I tried Gusto as part of Newcastle restaurant week and found another Italian to add to the city's great range

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There are plenty of Italian restaurants across the city, but how did this Quayside eatery compare?

Newcastle Restaurant Week is a great chance for residents to get out and try new places while businesses may be struggling after a fall in bookings after a busy Christmas period.

With that in mind, our reporter had a solo evening on the Quayside thanks to a stay at a nearby hotel and decided to give Gusto a visit. This is what he thought:

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It can be easy to miss Gusto when regularly walking along the quayside. Tucked behind the more prominent Pitcher and Piano next to Gateshead's Millennium Bridge, the site will often be seen in the background of walks to and from Ouseburn without pedestrians giving it too much of a thought.

That was my experience of the restaurant anyway, so with an evening in Newcastle to myself there was no better time or reason to see what was on offer from the Italian.

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Upon entering I was surprised to see how quiet the site was, only to get taken upstairs for a seat where the majority of diners were placed. The site itself was presented with fairy lights decorating the huge glass front of the building and a spiral staircase creating a large gap of seating for customers to come and go below.

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I was quickly served by a set of lovely staff and asked what I wanted to drink, only to find out the beer I selected, an IPA, was off draught. Not to worry, a bottle seemed just as appetising, albeit very close to the same price as a pint.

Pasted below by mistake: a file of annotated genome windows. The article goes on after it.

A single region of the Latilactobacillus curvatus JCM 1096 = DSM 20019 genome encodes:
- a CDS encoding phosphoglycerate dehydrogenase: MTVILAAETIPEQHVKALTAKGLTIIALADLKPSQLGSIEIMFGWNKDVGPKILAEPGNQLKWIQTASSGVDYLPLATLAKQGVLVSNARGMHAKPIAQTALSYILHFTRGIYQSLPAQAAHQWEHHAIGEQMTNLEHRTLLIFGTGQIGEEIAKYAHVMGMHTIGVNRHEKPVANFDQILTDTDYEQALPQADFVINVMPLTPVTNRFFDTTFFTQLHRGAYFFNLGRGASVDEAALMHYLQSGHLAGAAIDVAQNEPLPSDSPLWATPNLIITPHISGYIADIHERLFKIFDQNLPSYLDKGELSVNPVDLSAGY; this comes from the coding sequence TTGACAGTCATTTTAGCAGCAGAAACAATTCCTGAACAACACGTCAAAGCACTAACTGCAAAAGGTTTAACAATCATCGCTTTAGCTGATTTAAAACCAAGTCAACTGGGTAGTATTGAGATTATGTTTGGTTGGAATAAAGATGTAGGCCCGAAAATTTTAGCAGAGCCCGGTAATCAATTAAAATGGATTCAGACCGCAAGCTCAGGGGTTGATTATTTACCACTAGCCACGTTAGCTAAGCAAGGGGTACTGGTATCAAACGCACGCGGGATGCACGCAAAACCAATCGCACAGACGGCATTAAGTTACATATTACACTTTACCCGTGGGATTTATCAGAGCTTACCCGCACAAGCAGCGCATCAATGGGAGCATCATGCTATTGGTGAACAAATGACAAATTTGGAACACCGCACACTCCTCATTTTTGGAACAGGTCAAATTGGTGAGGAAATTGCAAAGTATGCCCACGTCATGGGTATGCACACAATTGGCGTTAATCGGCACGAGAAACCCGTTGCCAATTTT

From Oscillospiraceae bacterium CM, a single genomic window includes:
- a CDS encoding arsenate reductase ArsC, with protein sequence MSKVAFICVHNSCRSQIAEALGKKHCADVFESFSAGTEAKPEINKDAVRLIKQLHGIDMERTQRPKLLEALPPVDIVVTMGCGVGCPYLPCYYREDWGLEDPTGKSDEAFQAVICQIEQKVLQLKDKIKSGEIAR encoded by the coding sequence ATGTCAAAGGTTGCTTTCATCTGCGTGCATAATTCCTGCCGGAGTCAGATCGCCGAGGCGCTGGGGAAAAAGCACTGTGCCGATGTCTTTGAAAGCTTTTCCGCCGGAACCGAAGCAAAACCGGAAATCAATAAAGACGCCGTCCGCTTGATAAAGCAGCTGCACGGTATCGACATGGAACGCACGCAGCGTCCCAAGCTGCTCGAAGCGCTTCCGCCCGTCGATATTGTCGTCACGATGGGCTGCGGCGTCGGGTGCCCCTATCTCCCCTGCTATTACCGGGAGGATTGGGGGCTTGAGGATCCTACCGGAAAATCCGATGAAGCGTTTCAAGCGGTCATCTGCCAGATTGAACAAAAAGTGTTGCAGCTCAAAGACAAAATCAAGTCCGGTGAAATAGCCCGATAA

Most Newcastle Restaurant Week offerings are available in £15 £20 and £25 deals, usually depending on the amount of courses ordered and Gusto is no different.

On top of the drink, £20 for two courses seems like a good deal, and based on the food it wasn't bad at all. The starting bruschetta was a solid appetiser and the very thinly diced tomato was a nice touch while the penne arrabbiata blew my tastebuds away thanks to the heat of the peppers used, although the penne itself was of similar quality to what I could sort out on my own hob after a long day at work.

Overall, the food was nice enough, but aside from the heat of the arrabbiata sauce, it is tough to find a way in which Gusto can distinguish itself from other Italians in the city. Maybe the quayside location will assist, but the site is one which leans into the idea that most Italian restaurants remain the same in terms of food.

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In short: Perfectly serviceable, but very little about Gusto helps to separate it from its competitors.

Away from the dining experience, my receipt came with a pre existing service charge which took my £20 meal with a beer upwards of £30 in total - which was a shock and a half to end the evening!

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